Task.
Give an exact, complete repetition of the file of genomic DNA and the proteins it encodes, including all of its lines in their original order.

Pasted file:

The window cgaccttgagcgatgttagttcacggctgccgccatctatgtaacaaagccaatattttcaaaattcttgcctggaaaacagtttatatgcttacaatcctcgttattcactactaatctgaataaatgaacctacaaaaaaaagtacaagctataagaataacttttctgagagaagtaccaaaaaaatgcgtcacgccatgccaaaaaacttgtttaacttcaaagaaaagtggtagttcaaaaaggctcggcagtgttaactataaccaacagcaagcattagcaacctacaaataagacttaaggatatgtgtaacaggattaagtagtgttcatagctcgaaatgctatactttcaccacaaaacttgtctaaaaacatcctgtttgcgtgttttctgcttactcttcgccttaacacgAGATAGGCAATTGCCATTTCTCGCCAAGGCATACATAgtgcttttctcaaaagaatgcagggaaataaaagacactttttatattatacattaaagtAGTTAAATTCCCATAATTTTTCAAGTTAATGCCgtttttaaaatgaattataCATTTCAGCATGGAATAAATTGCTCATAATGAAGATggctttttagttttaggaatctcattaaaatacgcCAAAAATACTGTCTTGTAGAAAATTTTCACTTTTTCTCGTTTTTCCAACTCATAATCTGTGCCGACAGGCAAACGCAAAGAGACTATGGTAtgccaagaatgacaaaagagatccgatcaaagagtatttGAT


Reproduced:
The window cgaccttgagcgatgttagttcacggctgccgccatctatgtaacaaagccaatattttcaaaattcttgcctggaaaacagtttatatgcttacaatcctcgttattcactactaatctgaataaatgaacctacaaaaaaaagtacaagctataagaataacttttctgagagaagtaccaaaaaaatgcgtcacgccatgccaaaaaacttgtttaacttcaaagaaaagtggtagttcaaaaaggctcggcagtgttaactataaccaacagcaagcattagcaacctacaaataagacttaaggatatgtgtaacaggattaagtagtgttcatagctcgaaatgctatactttcaccacaaaacttgtctaaaaacatcctgtttgcgtgttttctgcttactcttcgccttaacacgAGATAGGCAATTGCCATTTCTCGCCAAGGCATACATAgtgcttttctcaaaagaatgcagggaaataaaagacactttttatattatacattaaagtAGTTAAATTCCCATAATTTTTCAAGTTAATGCCgtttttaaaatgaattataCATTTCAGCATGGAATAAATTGCTCATAATGAAGATggctttttagttttaggaatctcattaaaatacgcCAAAAATACTGTCTTGTAGAAAATTTTCACTTTTTCTCGTTTTTCCAACTCATAATCTGTGCCGACAGGCAAACGCAAAGAGACTATGGTAtgccaagaatgacaaaagagatccgatcaaagagtatttGAT